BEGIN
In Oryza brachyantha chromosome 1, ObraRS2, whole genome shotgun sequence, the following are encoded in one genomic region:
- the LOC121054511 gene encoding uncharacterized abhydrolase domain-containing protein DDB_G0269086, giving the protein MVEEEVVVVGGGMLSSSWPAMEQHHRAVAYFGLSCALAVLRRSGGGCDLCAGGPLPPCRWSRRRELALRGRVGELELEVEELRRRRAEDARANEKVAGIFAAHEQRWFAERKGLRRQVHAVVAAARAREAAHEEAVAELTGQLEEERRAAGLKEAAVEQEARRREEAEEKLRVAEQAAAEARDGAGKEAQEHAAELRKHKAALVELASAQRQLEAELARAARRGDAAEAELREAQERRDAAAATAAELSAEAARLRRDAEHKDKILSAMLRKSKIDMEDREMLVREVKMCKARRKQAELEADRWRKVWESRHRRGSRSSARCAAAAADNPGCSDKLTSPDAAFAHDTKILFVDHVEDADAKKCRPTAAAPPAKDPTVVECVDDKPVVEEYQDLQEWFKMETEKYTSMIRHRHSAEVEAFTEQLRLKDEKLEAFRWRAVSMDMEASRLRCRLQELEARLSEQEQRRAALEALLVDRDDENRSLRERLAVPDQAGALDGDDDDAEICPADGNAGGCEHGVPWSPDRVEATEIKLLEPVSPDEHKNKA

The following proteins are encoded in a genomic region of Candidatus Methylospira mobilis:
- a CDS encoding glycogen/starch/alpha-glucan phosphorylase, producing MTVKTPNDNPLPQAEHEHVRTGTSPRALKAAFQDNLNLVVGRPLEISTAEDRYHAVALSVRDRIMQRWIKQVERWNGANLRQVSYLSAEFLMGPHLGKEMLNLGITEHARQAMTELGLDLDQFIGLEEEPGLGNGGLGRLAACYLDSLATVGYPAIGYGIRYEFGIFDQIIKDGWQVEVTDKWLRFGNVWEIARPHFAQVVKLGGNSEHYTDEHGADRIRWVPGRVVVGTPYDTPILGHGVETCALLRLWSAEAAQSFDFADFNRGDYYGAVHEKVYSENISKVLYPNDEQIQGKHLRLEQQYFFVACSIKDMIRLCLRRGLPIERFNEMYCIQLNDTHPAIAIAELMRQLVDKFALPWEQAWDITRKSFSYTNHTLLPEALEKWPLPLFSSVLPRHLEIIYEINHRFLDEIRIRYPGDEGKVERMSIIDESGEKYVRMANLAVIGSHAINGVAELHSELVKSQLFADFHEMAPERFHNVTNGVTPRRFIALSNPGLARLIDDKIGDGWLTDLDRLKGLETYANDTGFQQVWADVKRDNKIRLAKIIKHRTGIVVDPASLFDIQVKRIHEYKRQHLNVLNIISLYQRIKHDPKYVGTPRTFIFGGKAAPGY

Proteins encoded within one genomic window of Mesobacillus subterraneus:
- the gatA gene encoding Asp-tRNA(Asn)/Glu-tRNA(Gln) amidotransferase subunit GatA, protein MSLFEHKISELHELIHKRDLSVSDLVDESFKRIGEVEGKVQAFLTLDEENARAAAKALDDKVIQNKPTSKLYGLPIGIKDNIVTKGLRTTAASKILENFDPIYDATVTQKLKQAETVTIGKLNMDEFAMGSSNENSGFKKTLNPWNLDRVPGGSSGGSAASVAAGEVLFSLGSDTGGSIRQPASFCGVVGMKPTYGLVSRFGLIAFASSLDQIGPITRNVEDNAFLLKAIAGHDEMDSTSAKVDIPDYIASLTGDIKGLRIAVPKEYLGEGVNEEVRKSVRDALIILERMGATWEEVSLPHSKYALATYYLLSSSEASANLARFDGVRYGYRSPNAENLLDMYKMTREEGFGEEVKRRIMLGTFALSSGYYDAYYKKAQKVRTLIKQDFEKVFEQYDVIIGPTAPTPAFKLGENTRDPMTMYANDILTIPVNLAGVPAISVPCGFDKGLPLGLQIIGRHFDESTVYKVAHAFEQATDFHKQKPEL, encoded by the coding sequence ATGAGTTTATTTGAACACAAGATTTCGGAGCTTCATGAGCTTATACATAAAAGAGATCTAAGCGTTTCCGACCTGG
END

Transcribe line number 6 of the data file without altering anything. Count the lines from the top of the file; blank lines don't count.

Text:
- the gatA gene encoding Asp-tRNA(Asn)/Glu-tRNA(Gln) amidotransferase subunit GatA, protein MSLFEHKISELHELIHKRDLSVSDLVDESFKRIGEVEGKVQAFLTLDEENARAAAKALDDKVIQNKPTSKLYGLPIGIKDNIVTKGLRTTAASKILENFDPIYDATVTQKLKQAETVTIGKLNMDEFAMGSSNENSGFKKTLNPWNLDRVPGGSSGGSAASVAAGEVLFSLGSDTGGSIRQPASFCGVVGMKPTYGLVSRFGLIAFASSLDQIGPITRNVEDNAFLLKAIAGHDEMDSTSAKVDIPDYIASLTGDIKGLRIAVPKEYLGEGVNEEVRKSVRDALIILERMGATWEEVSLPHSKYALATYYLLSSSEASANLARFDGVRYGYRSPNAENLLDMYKMTREEGFGEEVKRRIMLGTFALSSGYYDAYYKKAQKVRTLIKQDFEKVFEQYDVIIGPTAPTPAFKLGENTRDPMTMYANDILTIPVNLAGVPAISVPCGFDKGLPLGLQIIGRHFDESTVYKVAHAFEQATDFHKQKPEL, encoded by the coding sequence ATGAGTTTATTTGAACACAAGATTTCGGAGCTTCATGAGCTTATACATAAAAGAGATCTAAGCGTTTCCGACCTGG